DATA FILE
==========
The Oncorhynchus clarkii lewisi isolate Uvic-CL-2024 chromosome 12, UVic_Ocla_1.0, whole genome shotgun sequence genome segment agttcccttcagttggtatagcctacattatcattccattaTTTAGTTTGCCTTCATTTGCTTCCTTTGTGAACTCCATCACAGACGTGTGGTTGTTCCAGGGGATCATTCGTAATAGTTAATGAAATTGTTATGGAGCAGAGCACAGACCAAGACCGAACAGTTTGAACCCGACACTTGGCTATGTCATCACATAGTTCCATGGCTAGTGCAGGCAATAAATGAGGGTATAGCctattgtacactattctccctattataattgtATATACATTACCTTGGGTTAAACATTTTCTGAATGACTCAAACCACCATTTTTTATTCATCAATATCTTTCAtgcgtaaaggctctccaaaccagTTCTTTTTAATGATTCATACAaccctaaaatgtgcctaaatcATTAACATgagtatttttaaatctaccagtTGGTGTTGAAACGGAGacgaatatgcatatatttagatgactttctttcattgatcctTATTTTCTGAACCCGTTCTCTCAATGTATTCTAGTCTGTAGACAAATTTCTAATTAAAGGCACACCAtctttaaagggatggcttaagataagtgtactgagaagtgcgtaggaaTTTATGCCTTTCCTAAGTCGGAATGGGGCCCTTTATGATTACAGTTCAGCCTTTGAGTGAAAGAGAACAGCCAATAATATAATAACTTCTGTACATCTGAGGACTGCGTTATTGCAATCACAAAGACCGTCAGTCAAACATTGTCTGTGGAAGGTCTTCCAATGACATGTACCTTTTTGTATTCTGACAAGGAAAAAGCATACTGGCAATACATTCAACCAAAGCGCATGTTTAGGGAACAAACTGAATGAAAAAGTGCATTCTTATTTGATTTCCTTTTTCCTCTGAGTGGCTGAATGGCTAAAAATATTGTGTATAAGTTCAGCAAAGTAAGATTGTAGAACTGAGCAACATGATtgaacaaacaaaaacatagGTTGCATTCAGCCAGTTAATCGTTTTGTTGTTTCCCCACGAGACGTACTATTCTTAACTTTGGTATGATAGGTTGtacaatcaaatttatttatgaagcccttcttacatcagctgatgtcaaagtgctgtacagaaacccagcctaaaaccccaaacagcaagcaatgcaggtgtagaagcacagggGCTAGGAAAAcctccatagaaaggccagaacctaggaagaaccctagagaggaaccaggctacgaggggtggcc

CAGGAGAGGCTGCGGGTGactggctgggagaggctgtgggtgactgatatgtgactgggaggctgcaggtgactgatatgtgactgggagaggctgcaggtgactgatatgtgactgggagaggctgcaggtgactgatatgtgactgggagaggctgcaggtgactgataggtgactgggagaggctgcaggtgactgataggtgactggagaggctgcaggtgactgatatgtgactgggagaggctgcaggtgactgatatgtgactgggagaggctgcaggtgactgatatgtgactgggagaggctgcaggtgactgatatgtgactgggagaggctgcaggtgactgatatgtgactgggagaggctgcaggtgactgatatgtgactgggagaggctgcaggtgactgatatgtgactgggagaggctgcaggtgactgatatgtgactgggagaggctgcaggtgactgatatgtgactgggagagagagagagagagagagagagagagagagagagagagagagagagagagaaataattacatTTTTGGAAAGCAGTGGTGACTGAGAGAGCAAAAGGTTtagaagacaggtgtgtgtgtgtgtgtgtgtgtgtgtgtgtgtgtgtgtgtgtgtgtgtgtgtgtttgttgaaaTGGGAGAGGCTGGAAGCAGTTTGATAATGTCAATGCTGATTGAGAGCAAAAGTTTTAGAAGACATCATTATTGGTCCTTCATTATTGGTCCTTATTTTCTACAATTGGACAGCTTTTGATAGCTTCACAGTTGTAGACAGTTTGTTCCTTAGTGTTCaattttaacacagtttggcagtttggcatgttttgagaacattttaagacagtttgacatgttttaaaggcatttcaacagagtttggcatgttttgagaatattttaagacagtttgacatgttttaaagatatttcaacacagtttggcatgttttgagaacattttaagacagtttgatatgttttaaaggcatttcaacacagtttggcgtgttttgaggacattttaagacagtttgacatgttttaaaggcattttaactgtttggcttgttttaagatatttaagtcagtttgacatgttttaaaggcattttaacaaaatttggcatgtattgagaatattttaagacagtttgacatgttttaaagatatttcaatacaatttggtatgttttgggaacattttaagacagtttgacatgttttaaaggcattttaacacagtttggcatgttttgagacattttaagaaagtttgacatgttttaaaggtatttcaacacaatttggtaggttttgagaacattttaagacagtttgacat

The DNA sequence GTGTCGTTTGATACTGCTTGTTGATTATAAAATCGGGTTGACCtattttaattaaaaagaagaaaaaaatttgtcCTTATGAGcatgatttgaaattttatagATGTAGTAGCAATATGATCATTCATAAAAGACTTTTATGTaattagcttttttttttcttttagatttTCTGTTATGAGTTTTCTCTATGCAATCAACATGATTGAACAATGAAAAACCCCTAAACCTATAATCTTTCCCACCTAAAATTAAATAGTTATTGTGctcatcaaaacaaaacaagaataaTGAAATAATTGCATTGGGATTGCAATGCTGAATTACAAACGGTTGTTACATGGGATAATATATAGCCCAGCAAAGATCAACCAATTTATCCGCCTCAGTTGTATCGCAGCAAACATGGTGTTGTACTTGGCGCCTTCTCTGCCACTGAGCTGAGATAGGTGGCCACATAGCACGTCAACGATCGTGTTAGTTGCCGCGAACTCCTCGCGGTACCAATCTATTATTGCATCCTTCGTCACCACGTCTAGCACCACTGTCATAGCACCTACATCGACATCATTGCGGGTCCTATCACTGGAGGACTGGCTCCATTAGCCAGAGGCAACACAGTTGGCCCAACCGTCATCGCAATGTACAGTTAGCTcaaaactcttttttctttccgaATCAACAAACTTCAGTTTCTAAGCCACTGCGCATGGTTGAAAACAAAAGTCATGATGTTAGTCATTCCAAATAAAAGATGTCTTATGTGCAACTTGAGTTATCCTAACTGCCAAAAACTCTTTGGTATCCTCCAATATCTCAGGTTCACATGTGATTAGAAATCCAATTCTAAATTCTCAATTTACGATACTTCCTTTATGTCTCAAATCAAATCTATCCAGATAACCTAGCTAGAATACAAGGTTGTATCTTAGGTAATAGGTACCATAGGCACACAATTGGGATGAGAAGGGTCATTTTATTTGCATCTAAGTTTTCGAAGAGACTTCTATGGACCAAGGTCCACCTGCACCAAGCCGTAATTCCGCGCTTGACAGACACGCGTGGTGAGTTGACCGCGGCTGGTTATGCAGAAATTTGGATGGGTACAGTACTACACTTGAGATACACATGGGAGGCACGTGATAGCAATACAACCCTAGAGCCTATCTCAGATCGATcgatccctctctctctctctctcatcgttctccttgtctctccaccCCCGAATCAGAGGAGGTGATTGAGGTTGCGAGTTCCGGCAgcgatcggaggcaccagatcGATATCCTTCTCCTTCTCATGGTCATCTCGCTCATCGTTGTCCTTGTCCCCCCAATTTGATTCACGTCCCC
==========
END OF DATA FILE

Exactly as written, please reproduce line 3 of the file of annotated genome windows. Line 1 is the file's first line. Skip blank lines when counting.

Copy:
The DNA sequence GTGTCGTTTGATACTGCTTGTTGATTATAAAATCGGGTTGACCtattttaattaaaaagaagaaaaaaatttgtcCTTATGAGcatgatttgaaattttatagATGTAGTAGCAATATGATCATTCATAAAAGACTTTTATGTaattagcttttttttttcttttagatttTCTGTTATGAGTTTTCTCTATGCAATCAACATGATTGAACAATGAAAAACCCCTAAACCTATAATCTTTCCCACCTAAAATTAAATAGTTATTGTGctcatcaaaacaaaacaagaataaTGAAATAATTGCATTGGGATTGCAATGCTGAATTACAAACGGTTGTTACATGGGATAATATATAGCCCAGCAAAGATCAACCAATTTATCCGCCTCAGTTGTATCGCAGCAAACATGGTGTTGTACTTGGCGCCTTCTCTGCCACTGAGCTGAGATAGGTGGCCACATAGCACGTCAACGATCGTGTTAGTTGCCGCGAACTCCTCGCGGTACCAATCTATTATTGCATCCTTCGTCACCACGTCTAGCACCACTGTCATAGCACCTACATCGACATCATTGCGGGTCCTATCACTGGAGGACTGGCTCCATTAGCCAGAGGCAACACAGTTGGCCCAACCGTCATCGCAATGTACAGTTAGCTcaaaactcttttttctttccgaATCAACAAACTTCAGTTTCTAAGCCACTGCGCATGGTTGAAAACAAAAGTCATGATGTTAGTCATTCCAAATAAAAGATGTCTTATGTGCAACTTGAGTTATCCTAACTGCCAAAAACTCTTTGGTATCCTCCAATATCTCAGGTTCACATGTGATTAGAAATCCAATTCTAAATTCTCAATTTACGATACTTCCTTTATGTCTCAAATCAAATCTATCCAGATAACCTAGCTAGAATACAAGGTTGTATCTTAGGTAATAGGTACCATAGGCACACAATTGGGATGAGAAGGGTCATTTTATTTGCATCTAAGTTTTCGAAGAGACTTCTATGGACCAAGGTCCACCTGCACCAAGCCGTAATTCCGCGCTTGACAGACACGCGTGGTGAGTTGACCGCGGCTGGTTATGCAGAAATTTGGATGGGTACAGTACTACACTTGAGATACACATGGGAGGCACGTGATAGCAATACAACCCTAGAGCCTATCTCAGATCGATcgatccctctctctctctctctcatcgttctccttgtctctccaccCCCGAATCAGAGGAGGTGATTGAGGTTGCGAGTTCCGGCAgcgatcggaggcaccagatcGATATCCTTCTCCTTCTCATGGTCATCTCGCTCATCGTTGTCCTTGTCCCCCCAATTTGATTCACGTCCCC